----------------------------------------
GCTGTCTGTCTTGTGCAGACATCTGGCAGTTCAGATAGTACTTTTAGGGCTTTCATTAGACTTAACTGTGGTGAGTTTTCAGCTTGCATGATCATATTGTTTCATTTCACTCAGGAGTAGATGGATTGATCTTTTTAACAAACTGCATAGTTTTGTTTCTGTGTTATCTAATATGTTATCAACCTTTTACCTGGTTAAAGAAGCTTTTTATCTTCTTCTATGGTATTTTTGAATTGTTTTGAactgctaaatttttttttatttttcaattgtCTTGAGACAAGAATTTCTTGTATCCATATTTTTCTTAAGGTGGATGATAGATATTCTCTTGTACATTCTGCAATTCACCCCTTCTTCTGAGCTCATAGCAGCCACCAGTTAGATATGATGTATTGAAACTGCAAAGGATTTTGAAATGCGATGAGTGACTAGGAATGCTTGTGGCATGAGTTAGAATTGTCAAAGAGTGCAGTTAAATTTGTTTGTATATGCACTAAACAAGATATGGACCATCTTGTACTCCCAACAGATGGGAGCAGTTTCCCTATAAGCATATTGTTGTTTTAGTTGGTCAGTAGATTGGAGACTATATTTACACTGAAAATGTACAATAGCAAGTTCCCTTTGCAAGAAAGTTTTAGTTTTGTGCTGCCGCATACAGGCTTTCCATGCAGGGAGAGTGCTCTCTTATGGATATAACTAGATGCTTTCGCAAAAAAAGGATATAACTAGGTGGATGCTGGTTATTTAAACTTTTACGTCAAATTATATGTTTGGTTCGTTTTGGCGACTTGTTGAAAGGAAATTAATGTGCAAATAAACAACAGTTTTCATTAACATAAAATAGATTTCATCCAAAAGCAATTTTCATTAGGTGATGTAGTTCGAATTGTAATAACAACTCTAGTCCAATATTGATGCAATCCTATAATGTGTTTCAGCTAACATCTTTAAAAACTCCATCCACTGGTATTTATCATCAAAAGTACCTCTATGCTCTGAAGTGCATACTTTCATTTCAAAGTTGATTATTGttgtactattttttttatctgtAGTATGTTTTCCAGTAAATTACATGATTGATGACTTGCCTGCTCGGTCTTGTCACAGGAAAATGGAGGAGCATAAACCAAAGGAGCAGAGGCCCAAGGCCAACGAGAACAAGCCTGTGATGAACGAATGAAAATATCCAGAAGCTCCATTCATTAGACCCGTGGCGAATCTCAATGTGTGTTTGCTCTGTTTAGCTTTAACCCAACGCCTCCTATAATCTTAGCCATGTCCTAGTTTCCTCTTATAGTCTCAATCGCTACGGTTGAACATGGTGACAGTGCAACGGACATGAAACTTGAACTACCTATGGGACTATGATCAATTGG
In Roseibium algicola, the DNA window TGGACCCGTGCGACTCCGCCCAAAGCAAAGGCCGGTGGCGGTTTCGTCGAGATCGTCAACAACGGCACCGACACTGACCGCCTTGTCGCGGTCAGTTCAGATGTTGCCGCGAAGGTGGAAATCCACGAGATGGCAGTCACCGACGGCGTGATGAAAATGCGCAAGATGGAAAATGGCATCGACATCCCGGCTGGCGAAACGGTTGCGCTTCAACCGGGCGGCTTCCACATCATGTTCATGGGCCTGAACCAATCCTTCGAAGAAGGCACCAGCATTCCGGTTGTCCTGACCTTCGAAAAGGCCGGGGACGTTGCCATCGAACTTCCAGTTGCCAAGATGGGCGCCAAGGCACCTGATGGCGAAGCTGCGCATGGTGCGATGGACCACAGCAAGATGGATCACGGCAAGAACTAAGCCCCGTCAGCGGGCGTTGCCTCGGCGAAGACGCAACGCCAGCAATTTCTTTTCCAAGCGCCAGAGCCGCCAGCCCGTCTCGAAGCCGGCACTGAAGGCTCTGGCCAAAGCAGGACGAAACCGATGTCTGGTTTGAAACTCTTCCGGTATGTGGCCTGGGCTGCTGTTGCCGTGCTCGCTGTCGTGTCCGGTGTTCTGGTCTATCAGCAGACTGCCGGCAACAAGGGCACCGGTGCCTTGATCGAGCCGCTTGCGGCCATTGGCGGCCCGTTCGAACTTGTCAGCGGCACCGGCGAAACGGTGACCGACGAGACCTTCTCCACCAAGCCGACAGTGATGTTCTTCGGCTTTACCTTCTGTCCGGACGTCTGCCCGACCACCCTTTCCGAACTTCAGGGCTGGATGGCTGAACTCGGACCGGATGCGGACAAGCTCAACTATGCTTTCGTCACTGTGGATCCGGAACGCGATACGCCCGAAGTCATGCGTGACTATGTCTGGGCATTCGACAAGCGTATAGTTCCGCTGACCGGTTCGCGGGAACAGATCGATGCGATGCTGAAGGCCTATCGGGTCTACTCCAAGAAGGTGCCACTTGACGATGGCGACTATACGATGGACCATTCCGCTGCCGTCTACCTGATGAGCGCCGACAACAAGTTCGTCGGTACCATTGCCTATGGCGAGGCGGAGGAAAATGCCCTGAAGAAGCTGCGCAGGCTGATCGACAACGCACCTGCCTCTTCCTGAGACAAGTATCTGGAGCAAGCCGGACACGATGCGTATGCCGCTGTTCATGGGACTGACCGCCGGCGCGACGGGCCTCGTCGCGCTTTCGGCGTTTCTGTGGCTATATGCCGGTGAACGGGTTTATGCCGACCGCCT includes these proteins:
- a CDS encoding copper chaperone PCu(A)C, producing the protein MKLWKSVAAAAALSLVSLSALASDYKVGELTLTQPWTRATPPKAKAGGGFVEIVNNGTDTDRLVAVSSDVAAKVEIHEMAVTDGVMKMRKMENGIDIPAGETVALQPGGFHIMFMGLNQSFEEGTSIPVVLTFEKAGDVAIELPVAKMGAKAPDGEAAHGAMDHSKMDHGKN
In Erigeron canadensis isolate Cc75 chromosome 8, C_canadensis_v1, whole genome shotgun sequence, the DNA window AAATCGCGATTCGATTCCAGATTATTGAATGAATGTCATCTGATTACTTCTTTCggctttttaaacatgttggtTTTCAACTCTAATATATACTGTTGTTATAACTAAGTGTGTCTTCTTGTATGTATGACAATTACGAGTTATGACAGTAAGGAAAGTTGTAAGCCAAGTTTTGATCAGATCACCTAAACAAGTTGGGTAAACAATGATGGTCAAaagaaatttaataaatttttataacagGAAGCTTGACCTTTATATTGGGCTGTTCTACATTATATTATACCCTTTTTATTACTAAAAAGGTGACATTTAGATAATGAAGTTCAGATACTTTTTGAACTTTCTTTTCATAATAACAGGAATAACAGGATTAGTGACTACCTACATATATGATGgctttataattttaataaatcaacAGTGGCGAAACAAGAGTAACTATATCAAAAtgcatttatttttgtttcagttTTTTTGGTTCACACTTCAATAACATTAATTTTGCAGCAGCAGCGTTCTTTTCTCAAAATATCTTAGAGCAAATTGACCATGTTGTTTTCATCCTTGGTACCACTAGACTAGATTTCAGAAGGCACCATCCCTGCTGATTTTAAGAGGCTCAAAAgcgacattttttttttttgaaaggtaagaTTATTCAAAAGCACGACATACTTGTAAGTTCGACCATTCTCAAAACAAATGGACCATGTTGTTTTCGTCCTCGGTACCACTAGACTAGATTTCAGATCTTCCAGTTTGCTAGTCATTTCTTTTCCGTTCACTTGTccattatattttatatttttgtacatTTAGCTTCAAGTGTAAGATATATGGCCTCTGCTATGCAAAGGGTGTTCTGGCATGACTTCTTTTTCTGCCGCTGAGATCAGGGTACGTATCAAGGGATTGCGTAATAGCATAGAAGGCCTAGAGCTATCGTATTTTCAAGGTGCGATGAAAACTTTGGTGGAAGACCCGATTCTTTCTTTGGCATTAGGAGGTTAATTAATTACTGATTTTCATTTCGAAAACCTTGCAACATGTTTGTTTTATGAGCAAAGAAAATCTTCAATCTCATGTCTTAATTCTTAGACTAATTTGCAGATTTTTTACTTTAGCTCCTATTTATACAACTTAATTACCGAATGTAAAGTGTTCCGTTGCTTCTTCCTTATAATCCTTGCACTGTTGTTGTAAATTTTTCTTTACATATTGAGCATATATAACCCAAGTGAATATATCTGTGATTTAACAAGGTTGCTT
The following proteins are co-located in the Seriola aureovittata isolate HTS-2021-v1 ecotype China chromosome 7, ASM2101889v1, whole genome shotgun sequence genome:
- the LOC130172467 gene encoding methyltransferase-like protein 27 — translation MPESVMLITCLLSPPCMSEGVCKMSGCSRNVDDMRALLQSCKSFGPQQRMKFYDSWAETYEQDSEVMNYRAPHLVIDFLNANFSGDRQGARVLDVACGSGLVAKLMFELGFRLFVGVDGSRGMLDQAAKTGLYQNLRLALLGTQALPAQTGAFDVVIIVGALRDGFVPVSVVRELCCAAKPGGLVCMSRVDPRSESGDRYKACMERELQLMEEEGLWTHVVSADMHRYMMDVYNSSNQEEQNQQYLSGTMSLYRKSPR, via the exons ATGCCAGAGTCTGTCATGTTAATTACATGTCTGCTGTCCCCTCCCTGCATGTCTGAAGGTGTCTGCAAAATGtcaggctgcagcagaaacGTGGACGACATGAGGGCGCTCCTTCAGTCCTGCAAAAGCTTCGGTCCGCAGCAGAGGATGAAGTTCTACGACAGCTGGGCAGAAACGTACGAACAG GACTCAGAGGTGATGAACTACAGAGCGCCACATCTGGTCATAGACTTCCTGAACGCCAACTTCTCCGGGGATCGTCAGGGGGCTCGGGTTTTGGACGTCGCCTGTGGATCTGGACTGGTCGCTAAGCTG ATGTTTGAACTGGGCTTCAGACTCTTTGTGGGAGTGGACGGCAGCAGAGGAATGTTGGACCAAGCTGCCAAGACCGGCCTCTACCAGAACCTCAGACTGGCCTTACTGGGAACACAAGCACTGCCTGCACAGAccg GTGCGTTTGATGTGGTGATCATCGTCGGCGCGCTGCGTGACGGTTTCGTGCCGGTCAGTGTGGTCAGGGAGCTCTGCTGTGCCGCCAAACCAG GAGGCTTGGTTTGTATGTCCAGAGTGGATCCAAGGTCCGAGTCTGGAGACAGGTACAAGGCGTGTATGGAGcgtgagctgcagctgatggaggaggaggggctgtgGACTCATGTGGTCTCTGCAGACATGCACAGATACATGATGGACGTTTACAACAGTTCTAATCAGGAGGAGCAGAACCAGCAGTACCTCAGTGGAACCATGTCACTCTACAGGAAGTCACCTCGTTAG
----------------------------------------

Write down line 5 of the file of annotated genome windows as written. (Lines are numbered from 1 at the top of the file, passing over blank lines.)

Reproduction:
The following proteins are co-located in the Seriola aureovittata isolate HTS-2021-v1 ecotype China chromosome 7, ASM2101889v1, whole genome shotgun sequence genome: